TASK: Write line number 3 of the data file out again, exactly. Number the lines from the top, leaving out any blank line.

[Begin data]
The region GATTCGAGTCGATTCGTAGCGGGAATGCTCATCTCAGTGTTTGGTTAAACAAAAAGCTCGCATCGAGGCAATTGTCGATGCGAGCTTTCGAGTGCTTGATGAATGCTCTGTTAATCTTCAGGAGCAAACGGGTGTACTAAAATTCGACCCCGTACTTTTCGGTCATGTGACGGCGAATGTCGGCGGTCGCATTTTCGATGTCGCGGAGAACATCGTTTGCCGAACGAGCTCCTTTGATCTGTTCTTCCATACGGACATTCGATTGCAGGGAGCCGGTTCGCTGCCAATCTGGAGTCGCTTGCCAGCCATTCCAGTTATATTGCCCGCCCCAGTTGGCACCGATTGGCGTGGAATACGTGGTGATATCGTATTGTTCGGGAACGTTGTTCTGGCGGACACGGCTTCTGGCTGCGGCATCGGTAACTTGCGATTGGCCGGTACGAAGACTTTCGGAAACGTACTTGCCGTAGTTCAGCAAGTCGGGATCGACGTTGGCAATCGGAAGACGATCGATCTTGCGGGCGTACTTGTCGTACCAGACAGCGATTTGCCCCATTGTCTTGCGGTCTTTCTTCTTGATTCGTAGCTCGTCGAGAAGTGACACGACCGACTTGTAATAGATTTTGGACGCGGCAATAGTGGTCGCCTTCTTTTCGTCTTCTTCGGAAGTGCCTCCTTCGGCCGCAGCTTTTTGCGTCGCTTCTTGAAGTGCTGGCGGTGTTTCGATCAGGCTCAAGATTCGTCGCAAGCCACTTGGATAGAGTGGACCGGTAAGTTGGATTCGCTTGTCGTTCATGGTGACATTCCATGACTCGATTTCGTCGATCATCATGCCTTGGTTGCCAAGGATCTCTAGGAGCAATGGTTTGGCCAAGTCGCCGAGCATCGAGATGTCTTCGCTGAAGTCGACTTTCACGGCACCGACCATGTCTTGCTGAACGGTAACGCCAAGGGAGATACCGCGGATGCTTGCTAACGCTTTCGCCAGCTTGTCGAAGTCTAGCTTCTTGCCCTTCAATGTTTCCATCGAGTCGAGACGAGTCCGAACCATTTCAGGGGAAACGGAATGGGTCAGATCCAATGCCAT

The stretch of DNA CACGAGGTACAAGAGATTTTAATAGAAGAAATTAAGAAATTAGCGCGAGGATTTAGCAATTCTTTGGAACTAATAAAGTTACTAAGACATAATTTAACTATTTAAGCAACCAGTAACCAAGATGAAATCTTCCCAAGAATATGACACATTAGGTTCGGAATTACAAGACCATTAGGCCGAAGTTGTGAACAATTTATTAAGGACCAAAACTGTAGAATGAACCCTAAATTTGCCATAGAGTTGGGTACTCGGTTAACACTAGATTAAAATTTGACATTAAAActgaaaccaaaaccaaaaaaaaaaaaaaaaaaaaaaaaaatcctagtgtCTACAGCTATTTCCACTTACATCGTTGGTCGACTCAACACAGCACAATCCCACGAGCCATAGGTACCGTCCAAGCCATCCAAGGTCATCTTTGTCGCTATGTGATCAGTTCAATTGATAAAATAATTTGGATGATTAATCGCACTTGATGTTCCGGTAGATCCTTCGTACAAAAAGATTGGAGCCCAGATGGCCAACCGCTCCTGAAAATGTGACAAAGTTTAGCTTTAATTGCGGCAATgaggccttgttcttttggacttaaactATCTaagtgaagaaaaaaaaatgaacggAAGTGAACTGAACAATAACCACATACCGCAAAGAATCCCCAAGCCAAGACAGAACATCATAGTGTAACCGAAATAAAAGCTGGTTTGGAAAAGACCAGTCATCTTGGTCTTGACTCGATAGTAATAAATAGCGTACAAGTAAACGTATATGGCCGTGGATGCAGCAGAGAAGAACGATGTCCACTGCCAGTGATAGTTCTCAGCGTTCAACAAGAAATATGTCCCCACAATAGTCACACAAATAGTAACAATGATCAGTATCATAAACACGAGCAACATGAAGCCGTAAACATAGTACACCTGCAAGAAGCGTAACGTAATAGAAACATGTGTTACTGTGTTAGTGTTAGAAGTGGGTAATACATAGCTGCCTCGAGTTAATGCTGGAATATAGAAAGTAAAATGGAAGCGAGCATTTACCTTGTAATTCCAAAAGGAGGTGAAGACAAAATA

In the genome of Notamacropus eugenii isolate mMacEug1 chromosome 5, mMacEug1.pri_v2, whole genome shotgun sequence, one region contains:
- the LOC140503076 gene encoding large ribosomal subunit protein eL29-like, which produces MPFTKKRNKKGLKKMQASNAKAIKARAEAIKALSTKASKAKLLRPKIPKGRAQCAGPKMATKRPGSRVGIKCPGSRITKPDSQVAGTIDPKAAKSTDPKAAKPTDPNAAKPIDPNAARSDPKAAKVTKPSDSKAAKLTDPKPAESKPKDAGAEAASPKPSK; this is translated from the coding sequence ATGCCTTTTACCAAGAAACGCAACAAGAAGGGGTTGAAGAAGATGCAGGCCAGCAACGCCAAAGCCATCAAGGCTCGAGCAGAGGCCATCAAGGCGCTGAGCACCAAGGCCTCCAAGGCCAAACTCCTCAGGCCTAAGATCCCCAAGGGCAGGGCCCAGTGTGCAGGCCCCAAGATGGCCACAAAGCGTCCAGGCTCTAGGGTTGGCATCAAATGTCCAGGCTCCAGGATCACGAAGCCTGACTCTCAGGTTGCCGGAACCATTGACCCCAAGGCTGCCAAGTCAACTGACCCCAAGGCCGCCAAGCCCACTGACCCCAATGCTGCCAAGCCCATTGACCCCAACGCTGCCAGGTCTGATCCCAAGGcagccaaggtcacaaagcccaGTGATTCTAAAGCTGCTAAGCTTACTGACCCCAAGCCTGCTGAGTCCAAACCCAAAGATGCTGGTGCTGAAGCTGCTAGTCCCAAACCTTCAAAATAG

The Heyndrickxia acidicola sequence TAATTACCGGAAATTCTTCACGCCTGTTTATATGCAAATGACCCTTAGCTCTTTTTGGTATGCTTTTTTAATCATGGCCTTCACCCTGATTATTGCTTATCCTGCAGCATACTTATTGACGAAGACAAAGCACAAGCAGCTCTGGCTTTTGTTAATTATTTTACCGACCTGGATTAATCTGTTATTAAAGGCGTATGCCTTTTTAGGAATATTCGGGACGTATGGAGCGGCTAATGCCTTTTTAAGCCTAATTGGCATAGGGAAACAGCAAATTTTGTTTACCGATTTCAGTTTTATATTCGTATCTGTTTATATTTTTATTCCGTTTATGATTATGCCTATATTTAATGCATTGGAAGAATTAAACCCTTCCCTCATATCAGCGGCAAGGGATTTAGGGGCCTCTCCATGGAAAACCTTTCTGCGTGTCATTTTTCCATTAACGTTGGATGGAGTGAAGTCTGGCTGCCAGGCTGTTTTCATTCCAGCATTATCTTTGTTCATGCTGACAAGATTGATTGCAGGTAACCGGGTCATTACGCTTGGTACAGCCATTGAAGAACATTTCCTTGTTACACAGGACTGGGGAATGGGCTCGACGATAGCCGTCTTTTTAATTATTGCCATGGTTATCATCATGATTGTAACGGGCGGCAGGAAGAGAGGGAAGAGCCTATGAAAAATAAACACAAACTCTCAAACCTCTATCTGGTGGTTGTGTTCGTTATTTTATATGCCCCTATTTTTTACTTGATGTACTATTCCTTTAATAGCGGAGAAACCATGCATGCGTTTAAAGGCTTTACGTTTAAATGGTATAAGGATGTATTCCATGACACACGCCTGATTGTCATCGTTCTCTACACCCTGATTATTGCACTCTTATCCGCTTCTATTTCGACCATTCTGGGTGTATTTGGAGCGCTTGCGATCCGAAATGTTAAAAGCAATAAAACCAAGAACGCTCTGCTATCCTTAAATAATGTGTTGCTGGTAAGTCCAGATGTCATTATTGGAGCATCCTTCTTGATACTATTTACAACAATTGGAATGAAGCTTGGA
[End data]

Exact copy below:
In the genome of Notamacropus eugenii isolate mMacEug1 chromosome 5, mMacEug1.pri_v2, whole genome shotgun sequence, one region contains: